Today marks the end of the 75th Congress of the American Society for Reproductive Medicine (ASRM), an event at which hundreds of professionals in the field of reproduction came together to share the latest advances in reproductive medicine.
Among these, we would like to share two studies with you that we presented at this congress and that bring us closer to the goal that we have been pursuing for almost 30 years: achieving full-term pregnancies resulting in healthy babies.
In this respect, the latest research into the chances of getting pregnant through obtaining normal embryos and the guarantees associated with the use of preimplantation genetic tests such as PGT-A provide optimistic results for achieving our goal: to offer patients the greatest possible security and confidence on their road towards becoming a mother or a father.
We now know, thanks to the study headed by Dr Paul Pirtea, a fellow of IVI in New Jersey, that women and couples who obtain 3 normal embryos in their IVF treatment have a 95% chance of becoming pregnant.
“These findings prove something that we had already believed for years, and that is that aneuploid embryos, i.e. ones that are not chromosomally normal and have chromosomal alterations, are the main cause of recurrent implantation failure and, therefore, of failure when it comes to achieving a full-term pregnancy. Improvements in IVF rates thanks to preimplantation tests such as PGT-A allow us to fine-tune embryo selection as much as possible, reducing multiple pregnancies and at the same time increasing the chances of implantation, full-term pregnancy and a healthy new-born baby,” comments Dr Juan Antonio García Velasco, Director of IVI Madrid.
Tests such as PGT-A, the ideal choice for achieving viable pregnancies
Another of the research projects presented in the congress, led by Dr Ashley Tiegs, a fellow of IVI in New Jersey, describes the use of preimplantation genetic tests, such as PGT-A, which help to pinpoint embryos with anomalies that, in the majority of cases, lead to miscarriage or implantation failure.
The study shows how out of the 285 embryo transfers, all of which were analysed using the PGT-A preimplantation test for detecting aneuploidies, of the 50 embryos on which a biopsy was performed that showed abnormal results, none gave rise to a full-term pregnancy.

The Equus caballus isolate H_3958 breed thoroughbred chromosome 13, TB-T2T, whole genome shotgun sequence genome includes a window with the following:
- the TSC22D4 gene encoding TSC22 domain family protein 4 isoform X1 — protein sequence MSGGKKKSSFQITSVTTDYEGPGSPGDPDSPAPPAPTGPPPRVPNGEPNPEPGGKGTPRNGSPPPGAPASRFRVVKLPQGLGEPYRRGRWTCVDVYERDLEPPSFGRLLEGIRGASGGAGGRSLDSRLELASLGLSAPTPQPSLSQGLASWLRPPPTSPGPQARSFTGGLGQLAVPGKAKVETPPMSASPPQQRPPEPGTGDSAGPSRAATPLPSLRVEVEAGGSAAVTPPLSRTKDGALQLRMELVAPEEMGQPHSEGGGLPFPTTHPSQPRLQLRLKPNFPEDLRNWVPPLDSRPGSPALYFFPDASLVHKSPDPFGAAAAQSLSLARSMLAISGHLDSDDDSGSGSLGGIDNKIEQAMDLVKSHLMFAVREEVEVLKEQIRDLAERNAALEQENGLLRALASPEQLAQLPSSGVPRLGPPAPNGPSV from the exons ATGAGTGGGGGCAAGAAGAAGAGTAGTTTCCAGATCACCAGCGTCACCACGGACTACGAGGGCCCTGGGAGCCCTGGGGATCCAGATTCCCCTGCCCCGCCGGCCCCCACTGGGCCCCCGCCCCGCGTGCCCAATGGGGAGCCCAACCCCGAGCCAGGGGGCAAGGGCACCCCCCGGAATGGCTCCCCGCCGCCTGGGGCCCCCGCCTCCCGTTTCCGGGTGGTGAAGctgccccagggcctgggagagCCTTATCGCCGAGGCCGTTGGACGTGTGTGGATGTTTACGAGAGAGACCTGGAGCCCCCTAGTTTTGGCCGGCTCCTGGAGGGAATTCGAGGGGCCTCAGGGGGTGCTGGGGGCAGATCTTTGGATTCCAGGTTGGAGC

“To all this we can add the fact that the implantation rates were the same for the embryos that were biopsied and those that were not, which indicates that embryo biopsy does not harm embryos, nor does it have a negative impact on implantation rates for these, which is something that in the past has been a constant cause for concern among the scientific community and among patients themselves,” explains Dr García Velasco.
The reliability of this research is based on the fact that it is a blind study, which means that neither the doctors nor the woman who took part knew the result of the test performed on the embryos prior to their transfer.
The research is still in its very early stages, but it is hoped to be able to extend the sample of embryos for analysis, and as such turn it into the only large-scale study looking at the predictive value of aneuploidy diagnosis that has been carried out to date. This will help to shed light on the scientific debate concerning the reliability of genetic testing.
“Patients should continue to trust in preimplantation tests such as PGT-A, and be secure in the knowledge that when an embryo is labelled as abnormal and is not transferred, that embryo is not rejected in error. The PGT-A test provides rigorous and reliable data and saves patients time, money and emotional distress, giving them confidence in the transfer of normal embryos, with a high probability of going on to have a healthy baby,” concludes Dr García Velasco.
PGT-A is one of the tests that has led to the most improvements in IVF, consequently increasing the rates of single embryo transfer (SET) and substantially improving the results of these. SET, in turn, has made it possible for the risks associated with multiple pregnancies and births to be significantly reduced, as a result bringing birth weights among babies born through IVF into line with those born from natural conception.
Figures for IVI at the ASRM
The ASRM is the largest American congress on assisted reproduction and it welcomes, every year, the most prestigious specialists in assisted reproduction, who come together to shape the future of the field.
In the most recent edition, IVI presented 66 works:
- 24 selected for communication as papers. In other words, 9% of the total number of papers presented at the ASRM were by IVI.
- 33 posters (representing 4% of all of the posters exhibited).
- 3 trainee scientist awards.
- 1 presentation in the nominees section for the general congress award.
- 1 video.
Let’s keep on researching!